But as I’ve noted in class, people write personally because others can relate to their experience. “The Ball Poem” is stripped of individual references. It has almost no specific setting. The situation is reduced to a boy, a ball (we don’t even know how bouncy or how big), a harbor (unusual setting for a ballgame, but generic all the same), a dime, a street, and a whistle. The poem is intensely bare; everything that would interfere with a direct look into the existential situation is stripped away.

Anguish over irretrievable loss can be close to sentimentality. A boy losing a ball is a childish moment. Since everyone has been through such a moment, the banality of the intitiation into adult life can be the source of black humor, callow teasing, indifference, or outright cruelty. The achievement of “The Ball Poem” is to keep fierce restraint on any possible sentimentality. From the loss of the ball to the loss of the speaker’s life comes to seem an inevitable association, not at all an overstatement. From “an ultimate shaking grief” to the concluding realization “I am not a little boy,” the poem’s control in the face of the abyss is beautifully rendered.

#44 “Desert Places” (Robert Frost)

Robert Frost liked to invoke his own name, at least from a distance: he loved to write about winter and spring, with their snow, frost, thaw, and refreezing. “Desert Places” is probably his frostiest poem. In “Stopping by Woods on a Snowy Evening,” despite the overtones of suicide, there’s at least a pony. In “Desert Places” we are left “with no expression, nothing to express.”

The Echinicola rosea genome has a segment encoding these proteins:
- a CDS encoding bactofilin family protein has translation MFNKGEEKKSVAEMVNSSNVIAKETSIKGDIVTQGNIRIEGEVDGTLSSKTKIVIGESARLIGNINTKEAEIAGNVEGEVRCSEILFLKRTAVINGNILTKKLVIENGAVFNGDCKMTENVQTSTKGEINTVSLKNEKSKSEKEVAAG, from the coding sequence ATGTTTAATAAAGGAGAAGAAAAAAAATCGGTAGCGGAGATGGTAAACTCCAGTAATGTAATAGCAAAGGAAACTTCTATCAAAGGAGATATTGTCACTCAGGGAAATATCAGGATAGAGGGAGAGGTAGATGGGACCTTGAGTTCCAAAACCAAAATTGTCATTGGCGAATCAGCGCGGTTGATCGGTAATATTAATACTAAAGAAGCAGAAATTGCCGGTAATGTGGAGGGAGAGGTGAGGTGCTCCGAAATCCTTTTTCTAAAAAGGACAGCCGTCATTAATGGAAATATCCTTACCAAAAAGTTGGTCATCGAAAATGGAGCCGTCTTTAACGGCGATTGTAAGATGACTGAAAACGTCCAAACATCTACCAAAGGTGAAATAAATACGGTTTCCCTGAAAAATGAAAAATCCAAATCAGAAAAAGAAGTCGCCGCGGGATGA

I’d like to digress for a moment to praise a small verbal detail that “Desert Places” shares with many other poems in the Countdown. At several junctures in “Desert Places,” Frost repeats a word, or most of a word, that he’s just used. “Snow falling and night falling.” “Lonely as it is that loneliness.” “No expression, nothing to express.” “Between stars – on stars.”

Think of others we’ve recently looked at. In “They Feed They Lion,” lines like “pounded stumps, out of stumps.” In “Inniskeen Road,” the sequence “being king . . . a mile of kingdom, I am king.” Or in “An Elementary School Classroom in a Slum,” the phrase “Awarding the world its world.”

I am not talking here about the thematic repetition of a key word at several points across a poem, which is inevitable in any kind of focussed writing. Rather, the device I’m pointing to is an immediate repetition of the same word, usually a pretty common word for which there are a lot of synonyms.